Whether you’re in charge of the office party or simply looking for ways to add a bit of fun and comradery to the workplace, it’s easy to add some excitement to the average workday.
In the 1990s, as Millennials were just being welcomed into the world, open office spaces were first appearing to combat rigid management hierarchies and promote collaboration. The foosball table became the new water cooler, and the idea that employees could work hard, get results and have fun became a workplace standard for innovative companies. Here’s ten office games that help you boost productivity and party like it’s 199… well, you get the idea.
1. Truth or Lie?
Here’s an ideal office icebreaker, perfect for groups getting to know each other for the first time. It works like this: going around the table, each person will tell the others three stories. Two stories will be true, and one will be a downright and blatant lie. It’s the job of everyone else to call out the lie. Not only will everyone have a great time learning a couple of truths about their colleagues, they’ll also learn who is the best office liar. And keep that information stored, people, it might be useful down the road!
2. Pet Pics
Do pet owners really look like their pets? Now’s your chance to find out if your peers resemble their pooches. Have employees post pictures of their pets on the company bulletin board (or Intranet site), with each pet numbered. If you choose, you can also include a random list of the pet owners participating in the game. The objective is to correctly match each pet owner with their pet. Not only can this game lead to new conversations at work, it may also lead to weekend pet play dates and new friendships among pet parents!
3. Ping Pong and Putt Putt
You’re sitting at your desk all day and the muscles are beginning to knot up. Relieve the stress with a bit of physical activity. Why not keep your eye on the ball by stealing away to a meeting room for a ping pong match in the boardroom or tighten up your short game between conference calls? Science shows that just a few minutes of physical activity during work can reduce back pain, and increase mental alertness and concentration. Besides, rainbow colored golf balls can really brighten up a room. The windmills and waterfalls, though? That might be going just a little bit too far.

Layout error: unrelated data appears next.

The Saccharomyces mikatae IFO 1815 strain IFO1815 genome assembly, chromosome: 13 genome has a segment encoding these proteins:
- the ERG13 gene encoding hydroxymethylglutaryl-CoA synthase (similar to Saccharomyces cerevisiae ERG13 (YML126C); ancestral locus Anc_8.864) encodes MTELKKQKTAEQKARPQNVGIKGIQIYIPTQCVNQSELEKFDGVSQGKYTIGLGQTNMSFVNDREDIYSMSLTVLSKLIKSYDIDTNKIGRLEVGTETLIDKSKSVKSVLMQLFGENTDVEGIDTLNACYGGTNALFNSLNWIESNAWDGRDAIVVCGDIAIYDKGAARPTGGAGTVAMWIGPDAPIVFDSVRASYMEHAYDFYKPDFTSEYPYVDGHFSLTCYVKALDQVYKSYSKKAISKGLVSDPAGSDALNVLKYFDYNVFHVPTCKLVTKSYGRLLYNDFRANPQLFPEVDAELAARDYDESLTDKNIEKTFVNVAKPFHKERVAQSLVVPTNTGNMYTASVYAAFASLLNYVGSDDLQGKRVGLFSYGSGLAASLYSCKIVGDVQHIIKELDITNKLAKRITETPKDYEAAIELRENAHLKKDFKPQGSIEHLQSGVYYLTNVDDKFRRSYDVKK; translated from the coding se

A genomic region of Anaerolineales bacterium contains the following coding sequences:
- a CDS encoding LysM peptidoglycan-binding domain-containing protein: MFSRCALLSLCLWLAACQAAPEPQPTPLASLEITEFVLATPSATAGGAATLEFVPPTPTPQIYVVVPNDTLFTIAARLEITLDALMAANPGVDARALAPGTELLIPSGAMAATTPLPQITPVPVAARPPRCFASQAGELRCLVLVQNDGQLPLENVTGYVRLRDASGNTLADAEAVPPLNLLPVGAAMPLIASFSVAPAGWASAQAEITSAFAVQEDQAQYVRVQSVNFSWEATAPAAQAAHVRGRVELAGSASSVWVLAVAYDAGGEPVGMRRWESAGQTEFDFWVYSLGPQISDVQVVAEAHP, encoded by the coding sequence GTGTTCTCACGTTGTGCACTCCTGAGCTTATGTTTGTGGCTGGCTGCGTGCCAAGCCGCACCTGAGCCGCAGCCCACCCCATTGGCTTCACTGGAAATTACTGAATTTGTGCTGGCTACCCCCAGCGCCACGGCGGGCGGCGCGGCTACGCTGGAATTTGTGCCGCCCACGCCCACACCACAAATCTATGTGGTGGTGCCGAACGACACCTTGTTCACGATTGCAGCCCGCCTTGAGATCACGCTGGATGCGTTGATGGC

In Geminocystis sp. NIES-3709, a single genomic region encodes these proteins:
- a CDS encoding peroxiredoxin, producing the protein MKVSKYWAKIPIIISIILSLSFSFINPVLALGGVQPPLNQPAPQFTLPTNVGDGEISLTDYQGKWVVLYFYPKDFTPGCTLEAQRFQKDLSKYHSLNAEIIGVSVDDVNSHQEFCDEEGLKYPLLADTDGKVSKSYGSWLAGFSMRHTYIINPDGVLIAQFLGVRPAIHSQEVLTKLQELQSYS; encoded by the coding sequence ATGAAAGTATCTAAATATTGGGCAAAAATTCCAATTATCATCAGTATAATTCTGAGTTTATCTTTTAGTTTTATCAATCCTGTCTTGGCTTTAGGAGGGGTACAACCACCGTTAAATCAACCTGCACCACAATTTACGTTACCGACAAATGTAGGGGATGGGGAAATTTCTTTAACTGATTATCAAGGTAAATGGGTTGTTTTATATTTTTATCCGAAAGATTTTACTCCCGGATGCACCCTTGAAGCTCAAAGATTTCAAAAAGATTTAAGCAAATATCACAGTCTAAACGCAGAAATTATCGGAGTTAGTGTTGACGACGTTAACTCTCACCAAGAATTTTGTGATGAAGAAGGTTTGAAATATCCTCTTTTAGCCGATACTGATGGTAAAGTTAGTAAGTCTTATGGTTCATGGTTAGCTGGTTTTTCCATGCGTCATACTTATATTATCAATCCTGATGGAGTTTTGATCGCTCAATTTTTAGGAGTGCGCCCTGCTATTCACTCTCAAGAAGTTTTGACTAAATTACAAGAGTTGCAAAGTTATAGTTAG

4. Speed Chess
All you need is five minutes, a chess board and a mate – a “check-mate”, that is. Find a friend and burn off some frustration with a fast-paced game of blitz chess. Use the standard rules of chess, but with no waiting. Make your moves fast – this is a game of speed over strategy. The beauty of it all – someone will capture the king faster than it takes to burn through a bag of chips and an energy drink.
5. Two Minute Trivia
Go ahead, get your Google® on. In this simplest of games, employees are given a sheet of paper filled with trivia questions. They have two minutes to complete as many questions as possible. The most correct answers submitted by an employee wins fabulous prizes. It’s a quick but welcome diversion in the workday. And who knows, they might even learn something.
Assign an individual to give an impromptu five-minute pitch on anything. It can be work-related, humorous, whatever. Employees gather in a meeting room to hear the pitch and score the presentation on persuasive skill, confidence, body language, and delivery of engaging content. The highest scoring speeches can be rewarded with prizes monthly or quarterly. It’s a great way to make work fun while promoting practical job skills.